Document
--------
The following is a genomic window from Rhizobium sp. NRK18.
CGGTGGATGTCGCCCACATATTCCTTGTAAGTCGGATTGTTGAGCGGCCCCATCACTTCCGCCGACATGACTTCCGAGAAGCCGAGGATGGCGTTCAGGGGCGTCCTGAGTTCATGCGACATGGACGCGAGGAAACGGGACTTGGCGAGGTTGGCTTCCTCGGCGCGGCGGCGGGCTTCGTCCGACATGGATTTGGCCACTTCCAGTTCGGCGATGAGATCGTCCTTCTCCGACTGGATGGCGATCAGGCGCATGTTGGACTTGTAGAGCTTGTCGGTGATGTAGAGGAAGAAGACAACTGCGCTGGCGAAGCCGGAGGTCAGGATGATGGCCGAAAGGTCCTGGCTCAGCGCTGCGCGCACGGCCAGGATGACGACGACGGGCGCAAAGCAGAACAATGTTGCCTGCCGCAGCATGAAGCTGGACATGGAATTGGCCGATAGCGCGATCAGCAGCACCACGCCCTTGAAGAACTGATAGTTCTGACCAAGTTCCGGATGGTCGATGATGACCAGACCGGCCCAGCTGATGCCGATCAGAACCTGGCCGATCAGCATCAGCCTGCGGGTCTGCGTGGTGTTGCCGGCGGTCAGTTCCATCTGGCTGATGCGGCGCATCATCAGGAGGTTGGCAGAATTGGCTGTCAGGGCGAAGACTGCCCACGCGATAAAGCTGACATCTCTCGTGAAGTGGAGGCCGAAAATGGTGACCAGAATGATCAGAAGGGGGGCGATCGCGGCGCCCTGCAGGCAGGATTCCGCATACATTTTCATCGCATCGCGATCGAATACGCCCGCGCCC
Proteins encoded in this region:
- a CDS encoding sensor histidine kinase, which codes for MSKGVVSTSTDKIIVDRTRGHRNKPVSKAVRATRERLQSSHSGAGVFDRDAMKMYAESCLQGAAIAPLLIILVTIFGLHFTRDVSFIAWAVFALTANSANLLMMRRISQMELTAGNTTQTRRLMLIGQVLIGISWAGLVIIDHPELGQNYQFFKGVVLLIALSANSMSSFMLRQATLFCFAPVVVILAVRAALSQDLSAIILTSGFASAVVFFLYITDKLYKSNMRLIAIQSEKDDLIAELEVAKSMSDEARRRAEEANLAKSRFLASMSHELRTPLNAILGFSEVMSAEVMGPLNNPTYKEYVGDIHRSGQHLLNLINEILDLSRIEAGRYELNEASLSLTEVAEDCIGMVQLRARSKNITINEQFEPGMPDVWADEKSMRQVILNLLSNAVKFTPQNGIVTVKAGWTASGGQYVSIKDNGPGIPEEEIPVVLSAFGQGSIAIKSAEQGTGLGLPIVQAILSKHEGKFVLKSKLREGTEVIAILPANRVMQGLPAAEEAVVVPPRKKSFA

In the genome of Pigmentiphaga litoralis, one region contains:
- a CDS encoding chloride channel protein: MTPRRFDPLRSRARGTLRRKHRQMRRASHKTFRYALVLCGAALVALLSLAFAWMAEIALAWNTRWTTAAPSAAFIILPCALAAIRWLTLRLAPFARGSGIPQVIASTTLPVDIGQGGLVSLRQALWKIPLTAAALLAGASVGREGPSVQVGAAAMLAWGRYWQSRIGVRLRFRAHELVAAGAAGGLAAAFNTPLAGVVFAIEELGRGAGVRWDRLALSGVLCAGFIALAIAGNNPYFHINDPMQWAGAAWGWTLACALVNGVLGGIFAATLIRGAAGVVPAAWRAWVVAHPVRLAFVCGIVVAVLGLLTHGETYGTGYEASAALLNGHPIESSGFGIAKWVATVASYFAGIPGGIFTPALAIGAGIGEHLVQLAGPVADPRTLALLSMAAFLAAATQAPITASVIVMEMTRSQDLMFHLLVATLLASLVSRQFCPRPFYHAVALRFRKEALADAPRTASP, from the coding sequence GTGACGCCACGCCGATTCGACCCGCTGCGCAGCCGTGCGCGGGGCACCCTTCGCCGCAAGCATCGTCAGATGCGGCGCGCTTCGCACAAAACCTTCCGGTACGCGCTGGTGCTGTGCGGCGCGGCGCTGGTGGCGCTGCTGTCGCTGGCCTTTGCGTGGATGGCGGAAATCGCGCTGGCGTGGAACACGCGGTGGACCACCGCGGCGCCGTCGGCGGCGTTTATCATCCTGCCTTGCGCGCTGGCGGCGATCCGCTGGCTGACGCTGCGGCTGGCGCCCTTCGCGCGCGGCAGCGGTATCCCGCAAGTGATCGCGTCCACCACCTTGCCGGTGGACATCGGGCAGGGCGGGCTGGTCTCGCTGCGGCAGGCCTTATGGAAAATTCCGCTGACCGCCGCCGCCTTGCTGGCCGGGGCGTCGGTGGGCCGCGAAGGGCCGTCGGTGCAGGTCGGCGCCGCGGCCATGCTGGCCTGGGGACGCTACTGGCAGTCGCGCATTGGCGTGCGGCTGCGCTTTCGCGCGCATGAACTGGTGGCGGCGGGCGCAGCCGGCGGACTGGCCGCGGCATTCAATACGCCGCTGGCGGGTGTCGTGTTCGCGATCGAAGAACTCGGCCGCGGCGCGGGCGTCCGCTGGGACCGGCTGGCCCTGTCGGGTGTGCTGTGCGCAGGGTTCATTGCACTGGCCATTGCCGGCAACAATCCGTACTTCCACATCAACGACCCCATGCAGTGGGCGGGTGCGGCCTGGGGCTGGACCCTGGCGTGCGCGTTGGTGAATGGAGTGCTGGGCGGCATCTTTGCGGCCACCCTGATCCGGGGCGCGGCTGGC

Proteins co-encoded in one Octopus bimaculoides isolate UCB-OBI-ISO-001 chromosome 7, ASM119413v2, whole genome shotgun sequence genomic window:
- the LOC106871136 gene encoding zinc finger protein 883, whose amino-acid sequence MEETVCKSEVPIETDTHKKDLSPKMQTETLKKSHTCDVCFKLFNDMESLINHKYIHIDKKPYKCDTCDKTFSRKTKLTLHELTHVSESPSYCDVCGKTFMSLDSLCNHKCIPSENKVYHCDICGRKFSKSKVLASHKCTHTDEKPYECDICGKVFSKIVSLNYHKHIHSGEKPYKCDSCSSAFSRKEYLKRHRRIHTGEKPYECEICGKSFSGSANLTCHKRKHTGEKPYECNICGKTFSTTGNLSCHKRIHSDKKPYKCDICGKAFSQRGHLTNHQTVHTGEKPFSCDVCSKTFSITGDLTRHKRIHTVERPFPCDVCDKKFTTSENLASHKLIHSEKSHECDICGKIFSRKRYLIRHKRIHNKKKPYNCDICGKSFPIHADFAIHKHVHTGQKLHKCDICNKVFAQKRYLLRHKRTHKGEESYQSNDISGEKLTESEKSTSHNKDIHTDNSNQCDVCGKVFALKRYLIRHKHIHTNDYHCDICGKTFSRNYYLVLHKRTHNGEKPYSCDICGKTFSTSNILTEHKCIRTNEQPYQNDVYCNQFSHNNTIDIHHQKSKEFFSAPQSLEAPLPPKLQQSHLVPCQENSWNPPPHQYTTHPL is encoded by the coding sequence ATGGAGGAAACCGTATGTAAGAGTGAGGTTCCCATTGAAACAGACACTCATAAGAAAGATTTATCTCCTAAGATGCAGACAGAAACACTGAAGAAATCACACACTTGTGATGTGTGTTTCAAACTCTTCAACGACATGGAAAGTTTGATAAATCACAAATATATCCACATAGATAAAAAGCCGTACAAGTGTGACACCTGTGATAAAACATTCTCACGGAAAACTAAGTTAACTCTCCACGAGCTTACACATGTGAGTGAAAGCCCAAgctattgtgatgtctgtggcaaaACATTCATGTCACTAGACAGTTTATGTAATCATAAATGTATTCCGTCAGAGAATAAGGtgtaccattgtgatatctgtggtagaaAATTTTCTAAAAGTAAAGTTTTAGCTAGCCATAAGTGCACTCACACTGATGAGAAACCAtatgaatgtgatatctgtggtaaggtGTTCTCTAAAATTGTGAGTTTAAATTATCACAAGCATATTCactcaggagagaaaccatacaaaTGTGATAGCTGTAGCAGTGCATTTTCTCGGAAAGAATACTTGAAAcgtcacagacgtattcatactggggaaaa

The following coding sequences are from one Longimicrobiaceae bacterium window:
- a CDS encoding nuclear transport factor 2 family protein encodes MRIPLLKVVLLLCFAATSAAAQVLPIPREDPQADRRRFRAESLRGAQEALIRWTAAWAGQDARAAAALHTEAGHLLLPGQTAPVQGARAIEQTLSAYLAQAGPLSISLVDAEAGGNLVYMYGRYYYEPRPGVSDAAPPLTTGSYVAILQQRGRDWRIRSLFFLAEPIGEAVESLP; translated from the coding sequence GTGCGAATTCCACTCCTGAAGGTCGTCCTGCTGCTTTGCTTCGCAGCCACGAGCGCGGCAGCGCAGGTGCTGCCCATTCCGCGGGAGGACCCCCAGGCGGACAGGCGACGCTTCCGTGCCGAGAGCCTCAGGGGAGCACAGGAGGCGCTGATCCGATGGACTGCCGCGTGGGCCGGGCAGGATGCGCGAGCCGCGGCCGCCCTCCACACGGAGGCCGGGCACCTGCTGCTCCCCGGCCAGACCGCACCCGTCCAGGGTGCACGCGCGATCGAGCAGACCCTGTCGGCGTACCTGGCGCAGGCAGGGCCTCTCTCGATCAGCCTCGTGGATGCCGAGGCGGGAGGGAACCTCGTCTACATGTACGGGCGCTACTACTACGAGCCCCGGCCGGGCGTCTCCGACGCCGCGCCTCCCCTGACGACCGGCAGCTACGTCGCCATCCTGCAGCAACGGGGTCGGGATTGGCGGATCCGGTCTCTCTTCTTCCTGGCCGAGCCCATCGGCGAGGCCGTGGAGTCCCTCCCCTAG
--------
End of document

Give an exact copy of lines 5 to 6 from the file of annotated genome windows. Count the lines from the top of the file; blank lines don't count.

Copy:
In the genome of Pigmentiphaga litoralis, one region contains:
- a CDS encoding chloride channel protein: MTPRRFDPLRSRARGTLRRKHRQMRRASHKTFRYALVLCGAALVALLSLAFAWMAEIALAWNTRWTTAAPSAAFIILPCALAAIRWLTLRLAPFARGSGIPQVIASTTLPVDIGQGGLVSLRQALWKIPLTAAALLAGASVGREGPSVQVGAAAMLAWGRYWQSRIGVRLRFRAHELVAAGAAGGLAAAFNTPLAGVVFAIEELGRGAGVRWDRLALSGVLCAGFIALAIAGNNPYFHINDPMQWAGAAWGWTLACALVNGVLGGIFAATLIRGAAGVVPAAWRAWVVAHPVRLAFVCGIVVAVLGLLTHGETYGTGYEASAALLNGHPIESSGFGIAKWVATVASYFAGIPGGIFTPALAIGAGIGEHLVQLAGPVADPRTLALLSMAAFLAAATQAPITASVIVMEMTRSQDLMFHLLVATLLASLVSRQFCPRPFYHAVALRFRKEALADAPRTASP, from the coding sequence GTGACGCCACGCCGATTCGACCCGCTGCGCAGCCGTGCGCGGGGCACCCTTCGCCGCAAGCATCGTCAGATGCGGCGCGCTTCGCACAAAACCTTCCGGTACGCGCTGGTGCTGTGCGGCGCGGCGCTGGTGGCGCTGCTGTCGCTGGCCTTTGCGTGGATGGCGGAAATCGCGCTGGCGTGGAACACGCGGTGGACCACCGCGGCGCCGTCGGCGGCGTTTATCATCCTGCCTTGCGCGCTGGCGGCGATCCGCTGGCTGACGCTGCGGCTGGCGCCCTTCGCGCGCGGCAGCGGTATCCCGCAAGTGATCGCGTCCACCACCTTGCCGGTGGACATCGGGCAGGGCGGGCTGGTCTCGCTGCGGCAGGCCTTATGGAAAATTCCGCTGACCGCCGCCGCCTTGCTGGCCGGGGCGTCGGTGGGCCGCGAAGGGCCGTCGGTGCAGGTCGGCGCCGCGGCCATGCTGGCCTGGGGACGCTACTGGCAGTCGCGCATTGGCGTGCGGCTGCGCTTTCGCGCGCATGAACTGGTGGCGGCGGGCGCAGCCGGCGGACTGGCCGCGGCATTCAATACGCCGCTGGCGGGTGTCGTGTTCGCGATCGAAGAACTCGGCCGCGGCGCGGGCGTCCGCTGGGACCGGCTGGCCCTGTCGGGTGTGCTGTGCGCAGGGTTCATTGCACTGGCCATTGCCGGCAACAATCCGTACTTCCACATCAACGACCCCATGCAGTGGGCGGGTGCGGCCTGGGGCTGGACCCTGGCGTGCGCGTTGGTGAATGGAGTGCTGGGCGGCATCTTTGCGGCCACCCTGATCCGGGGCGCGGCTGGC